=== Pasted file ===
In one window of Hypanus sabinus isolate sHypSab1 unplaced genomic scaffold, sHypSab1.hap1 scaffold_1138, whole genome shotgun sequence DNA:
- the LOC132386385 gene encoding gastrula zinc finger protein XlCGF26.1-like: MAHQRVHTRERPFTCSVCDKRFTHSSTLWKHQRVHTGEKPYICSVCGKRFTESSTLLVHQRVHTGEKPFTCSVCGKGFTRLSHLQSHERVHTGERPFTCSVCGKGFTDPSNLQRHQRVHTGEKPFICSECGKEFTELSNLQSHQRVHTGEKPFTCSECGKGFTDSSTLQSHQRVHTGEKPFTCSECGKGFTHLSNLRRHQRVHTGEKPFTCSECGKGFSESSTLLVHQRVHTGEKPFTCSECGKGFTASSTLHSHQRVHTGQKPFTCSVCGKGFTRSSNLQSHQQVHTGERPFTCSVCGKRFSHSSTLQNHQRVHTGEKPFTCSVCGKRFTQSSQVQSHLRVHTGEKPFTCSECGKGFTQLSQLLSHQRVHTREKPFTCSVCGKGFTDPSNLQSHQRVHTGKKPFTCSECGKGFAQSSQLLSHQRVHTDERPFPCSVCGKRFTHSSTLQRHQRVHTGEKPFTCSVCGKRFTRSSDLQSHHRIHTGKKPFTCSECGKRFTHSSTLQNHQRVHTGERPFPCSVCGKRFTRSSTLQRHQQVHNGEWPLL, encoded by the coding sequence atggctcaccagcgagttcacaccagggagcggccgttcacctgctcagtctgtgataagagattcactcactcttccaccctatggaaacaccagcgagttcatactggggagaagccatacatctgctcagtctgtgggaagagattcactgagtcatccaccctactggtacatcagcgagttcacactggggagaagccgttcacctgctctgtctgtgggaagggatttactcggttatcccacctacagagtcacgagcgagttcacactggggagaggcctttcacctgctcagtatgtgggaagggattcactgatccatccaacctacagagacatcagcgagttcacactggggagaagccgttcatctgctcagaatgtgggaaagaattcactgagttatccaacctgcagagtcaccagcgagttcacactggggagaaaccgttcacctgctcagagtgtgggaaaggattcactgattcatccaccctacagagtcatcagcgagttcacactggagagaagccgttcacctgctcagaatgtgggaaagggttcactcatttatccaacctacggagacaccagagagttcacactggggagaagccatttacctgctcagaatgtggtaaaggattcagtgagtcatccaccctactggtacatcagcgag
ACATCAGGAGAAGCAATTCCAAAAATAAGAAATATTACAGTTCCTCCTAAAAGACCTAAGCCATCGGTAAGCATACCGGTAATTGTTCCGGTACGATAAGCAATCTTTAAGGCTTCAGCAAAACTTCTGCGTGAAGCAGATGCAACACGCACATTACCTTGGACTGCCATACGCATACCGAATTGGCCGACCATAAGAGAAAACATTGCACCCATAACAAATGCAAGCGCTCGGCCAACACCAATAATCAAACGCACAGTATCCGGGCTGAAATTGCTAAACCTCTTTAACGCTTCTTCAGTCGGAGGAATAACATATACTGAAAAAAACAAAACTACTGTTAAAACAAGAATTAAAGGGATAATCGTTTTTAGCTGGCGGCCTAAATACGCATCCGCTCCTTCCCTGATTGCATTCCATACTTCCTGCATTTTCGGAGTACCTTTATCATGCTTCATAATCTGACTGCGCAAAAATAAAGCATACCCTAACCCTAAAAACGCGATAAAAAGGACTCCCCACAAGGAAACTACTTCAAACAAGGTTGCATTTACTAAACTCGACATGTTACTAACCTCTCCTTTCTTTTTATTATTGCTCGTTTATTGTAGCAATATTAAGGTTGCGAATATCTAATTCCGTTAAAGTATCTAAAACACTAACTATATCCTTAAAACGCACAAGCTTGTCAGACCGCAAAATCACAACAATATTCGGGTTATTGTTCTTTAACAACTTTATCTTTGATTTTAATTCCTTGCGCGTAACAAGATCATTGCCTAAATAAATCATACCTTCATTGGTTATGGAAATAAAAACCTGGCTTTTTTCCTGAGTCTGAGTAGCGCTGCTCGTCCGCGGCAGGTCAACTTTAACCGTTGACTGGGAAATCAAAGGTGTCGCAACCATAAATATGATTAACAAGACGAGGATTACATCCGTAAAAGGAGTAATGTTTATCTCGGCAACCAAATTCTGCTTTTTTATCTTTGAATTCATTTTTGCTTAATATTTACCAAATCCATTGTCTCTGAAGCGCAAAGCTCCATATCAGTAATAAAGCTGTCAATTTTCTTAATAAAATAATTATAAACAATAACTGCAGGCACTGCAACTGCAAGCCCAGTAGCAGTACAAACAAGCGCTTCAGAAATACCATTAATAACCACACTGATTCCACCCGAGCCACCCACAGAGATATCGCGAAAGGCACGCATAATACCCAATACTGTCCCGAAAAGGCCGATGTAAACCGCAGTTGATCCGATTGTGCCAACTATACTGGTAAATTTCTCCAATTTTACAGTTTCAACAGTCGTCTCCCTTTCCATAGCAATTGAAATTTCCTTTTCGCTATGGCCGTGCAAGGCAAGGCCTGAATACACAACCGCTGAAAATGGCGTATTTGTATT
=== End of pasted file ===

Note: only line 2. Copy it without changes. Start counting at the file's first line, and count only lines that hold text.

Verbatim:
- the LOC132386385 gene encoding gastrula zinc finger protein XlCGF26.1-like: MAHQRVHTRERPFTCSVCDKRFTHSSTLWKHQRVHTGEKPYICSVCGKRFTESSTLLVHQRVHTGEKPFTCSVCGKGFTRLSHLQSHERVHTGERPFTCSVCGKGFTDPSNLQRHQRVHTGEKPFICSECGKEFTELSNLQSHQRVHTGEKPFTCSECGKGFTDSSTLQSHQRVHTGEKPFTCSECGKGFTHLSNLRRHQRVHTGEKPFTCSECGKGFSESSTLLVHQRVHTGEKPFTCSECGKGFTASSTLHSHQRVHTGQKPFTCSVCGKGFTRSSNLQSHQQVHTGERPFTCSVCGKRFSHSSTLQNHQRVHTGEKPFTCSVCGKRFTQSSQVQSHLRVHTGEKPFTCSECGKGFTQLSQLLSHQRVHTREKPFTCSVCGKGFTDPSNLQSHQRVHTGKKPFTCSECGKGFAQSSQLLSHQRVHTDERPFPCSVCGKRFTHSSTLQRHQRVHTGEKPFTCSVCGKRFTRSSDLQSHHRIHTGKKPFTCSECGKRFTHSSTLQNHQRVHTGERPFPCSVCGKRFTRSSTLQRHQQVHNGEWPLL, encoded by the coding sequence atggctcaccagcgagttcacaccagggagcggccgttcacctgctcagtctgtgataagagattcactcactcttccaccctatggaaacaccagcgagttcatactggggagaagccatacatctgctcagtctgtgggaagagattcactgagtcatccaccctactggtacatcagcgagttcacactggggagaagccgttcacctgctctgtctgtgggaagggatttactcggttatcccacctacagagtcacgagcgagttcacactggggagaggcctttcacctgctcagtatgtgggaagggattcactgatccatccaacctacagagacatcagcgagttcacactggggagaagccgttcatctgctcagaatgtgggaaagaattcactgagttatccaacctgcagagtcaccagcgagttcacactggggagaaaccgttcacctgctcagagtgtgggaaaggattcactgattcatccaccctacagagtcatcagcgagttcacactggagagaagccgttcacctgctcagaatgtgggaaagggttcactcatttatccaacctacggagacaccagagagttcacactggggagaagccatttacctgctcagaatgtggtaaaggattcagtgagtcatccaccctactggtacatcagcgag